(Gegenbaur, 1899),the lumbo-ovarian ligaments (Rouviere, 19241, the cranial mesonephric ligaments
(Blechschmidt, 1961), the cranial gonadal suspensory
ligaments (e.g., Hamilton et al., 19661,the cephalic gonadal ligaments (Gier and Marion, 1970), and the diaphragmatic ligaments (Patten, 1948; Netter 19651, or
the plicae diaphragmaticae (Weber, 1904; Brambell,
1927) or Zwerchfellbande in German literature
(Hertwig, 1888;Weber, 1898; Tonutti et al., 1960). The
last three names specifically reflect the connection, existing through these ligaments, between the developing gonads and the diaphragm (Cooper and Schiller,
1975; Hebel and Stromberg, 1976). The ligaments run
lateral to the kidneys and do not contain the major
ovarian vessels or nerves which pass between the gonads and the medial aspect of the developing kidneys
(pig: Patten, 1948; human: England, 1983 and Hinrichsen, 1991). They are present similarly in early female and male foetuses (Weber, 1904; Patten, 1948;
Blechschmidt, 1961; Netter, 1965; England, 1983; Renfree and Short, 1988). They disappear completely in
males with descended testes but remain unequivocally
distinguishable in developing and adult females of all
species mentioned in the previous paragraph including
minor remnants in humans (Robinson, 1915; Romanes,
1981; Hadziselimovic, 1983; Hinrichsen, 1991; Fig. 1).
DISCUSSION
The nomenclature of the cranial gonadal ligaments
in fetal and adult sub-human mammalian species is
consistent as the term cranial ovarian suspensory ligament refers to the structure developing from the cranial mesonephric ligament. The term suspensory ligament is functionally appropriate: it can be easily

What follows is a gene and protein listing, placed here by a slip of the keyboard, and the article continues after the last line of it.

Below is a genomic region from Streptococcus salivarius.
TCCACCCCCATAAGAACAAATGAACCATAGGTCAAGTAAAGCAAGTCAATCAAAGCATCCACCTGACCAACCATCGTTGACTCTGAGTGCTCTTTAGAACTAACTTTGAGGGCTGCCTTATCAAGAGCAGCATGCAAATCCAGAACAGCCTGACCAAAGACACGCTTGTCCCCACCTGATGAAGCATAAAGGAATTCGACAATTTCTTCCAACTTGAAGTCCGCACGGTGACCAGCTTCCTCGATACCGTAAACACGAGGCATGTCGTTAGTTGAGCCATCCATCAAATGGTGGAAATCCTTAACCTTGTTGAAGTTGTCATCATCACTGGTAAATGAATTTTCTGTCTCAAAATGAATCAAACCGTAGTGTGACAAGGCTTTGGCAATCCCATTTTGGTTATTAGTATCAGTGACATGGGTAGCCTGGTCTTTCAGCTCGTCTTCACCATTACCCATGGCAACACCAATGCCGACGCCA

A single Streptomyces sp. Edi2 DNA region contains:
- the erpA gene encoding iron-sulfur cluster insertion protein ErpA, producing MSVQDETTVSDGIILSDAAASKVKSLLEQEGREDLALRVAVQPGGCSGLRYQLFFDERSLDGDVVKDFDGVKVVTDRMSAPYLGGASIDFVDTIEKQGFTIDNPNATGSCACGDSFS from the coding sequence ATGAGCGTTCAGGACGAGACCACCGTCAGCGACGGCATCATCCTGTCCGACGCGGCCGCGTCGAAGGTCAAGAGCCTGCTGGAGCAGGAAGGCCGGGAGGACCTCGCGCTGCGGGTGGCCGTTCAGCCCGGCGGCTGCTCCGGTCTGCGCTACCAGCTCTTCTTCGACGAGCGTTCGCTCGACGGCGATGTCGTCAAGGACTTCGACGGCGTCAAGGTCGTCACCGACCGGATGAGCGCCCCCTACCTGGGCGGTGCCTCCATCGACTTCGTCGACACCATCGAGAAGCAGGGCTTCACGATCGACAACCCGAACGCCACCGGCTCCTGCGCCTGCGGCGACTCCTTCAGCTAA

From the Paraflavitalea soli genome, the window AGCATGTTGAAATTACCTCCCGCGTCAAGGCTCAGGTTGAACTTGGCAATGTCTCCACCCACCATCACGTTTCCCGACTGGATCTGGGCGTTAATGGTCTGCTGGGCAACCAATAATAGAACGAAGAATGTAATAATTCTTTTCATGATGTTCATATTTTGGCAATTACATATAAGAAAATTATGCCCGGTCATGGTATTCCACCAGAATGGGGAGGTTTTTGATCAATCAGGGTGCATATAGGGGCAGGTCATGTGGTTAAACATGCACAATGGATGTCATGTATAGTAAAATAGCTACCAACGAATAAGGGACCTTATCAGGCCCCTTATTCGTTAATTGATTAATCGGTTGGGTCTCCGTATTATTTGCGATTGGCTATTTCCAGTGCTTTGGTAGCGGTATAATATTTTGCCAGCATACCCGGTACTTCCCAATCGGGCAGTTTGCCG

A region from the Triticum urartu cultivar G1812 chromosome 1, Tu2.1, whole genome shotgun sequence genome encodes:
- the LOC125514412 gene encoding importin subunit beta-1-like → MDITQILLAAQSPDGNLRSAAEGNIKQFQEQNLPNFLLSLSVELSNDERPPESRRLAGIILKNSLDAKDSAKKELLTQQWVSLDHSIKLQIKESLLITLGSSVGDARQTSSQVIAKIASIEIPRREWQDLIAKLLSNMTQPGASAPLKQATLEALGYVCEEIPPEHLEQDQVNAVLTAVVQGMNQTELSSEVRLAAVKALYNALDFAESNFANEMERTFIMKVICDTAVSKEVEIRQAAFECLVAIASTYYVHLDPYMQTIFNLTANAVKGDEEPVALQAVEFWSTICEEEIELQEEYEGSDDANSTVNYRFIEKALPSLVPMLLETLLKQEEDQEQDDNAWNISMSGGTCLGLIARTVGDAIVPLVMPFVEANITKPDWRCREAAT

demonstrated that the ligament plays a role to keep the
ovary at a position in the abdomen a t some distance
from the posterior and the lateral body wall (dog:
Evans and Christensen, 1979; cow, pig, and horse:
Getty, 1975) as well as at a fair distance from the caudal midline as required by the bicornuate elongated
uterus.
In contrast, in humans the nomenclature before and
after birth is confusing: in fetal anatomy the “cranial
ovarian suspensory ligament” refers to the earlier cranial mesonephric ligament and in adult anatomy to the
structure developing from the medial part of the mesonephric peritoneal fold containing the vessels and
nerves. The discussion about this inconsistency is not
new (see, e.g., Tandler, 1923) but has apparently been
insufficient to lead to a consensus. The inconsistency
between the human foetal and adult nomenclature
may underlie the apparent ambiguities in the interpretation of the nature of the developing and adult gonadal ligaments present at the lateral and the medial
side of the kidney. In one of the widely used standard
texts on human embryology it is supposed that the embryonic suspensory ligaments atrophy and become replaced by the adult suspensory ligaments containing
the ovarian vasculature (Hamilton et al., 1966). Other
texts contain the unjustified suggestion, that the adult
suspensory ligament develops from the embryonic suspensory ligament (Braus, 1924; Sadler, 1990) or even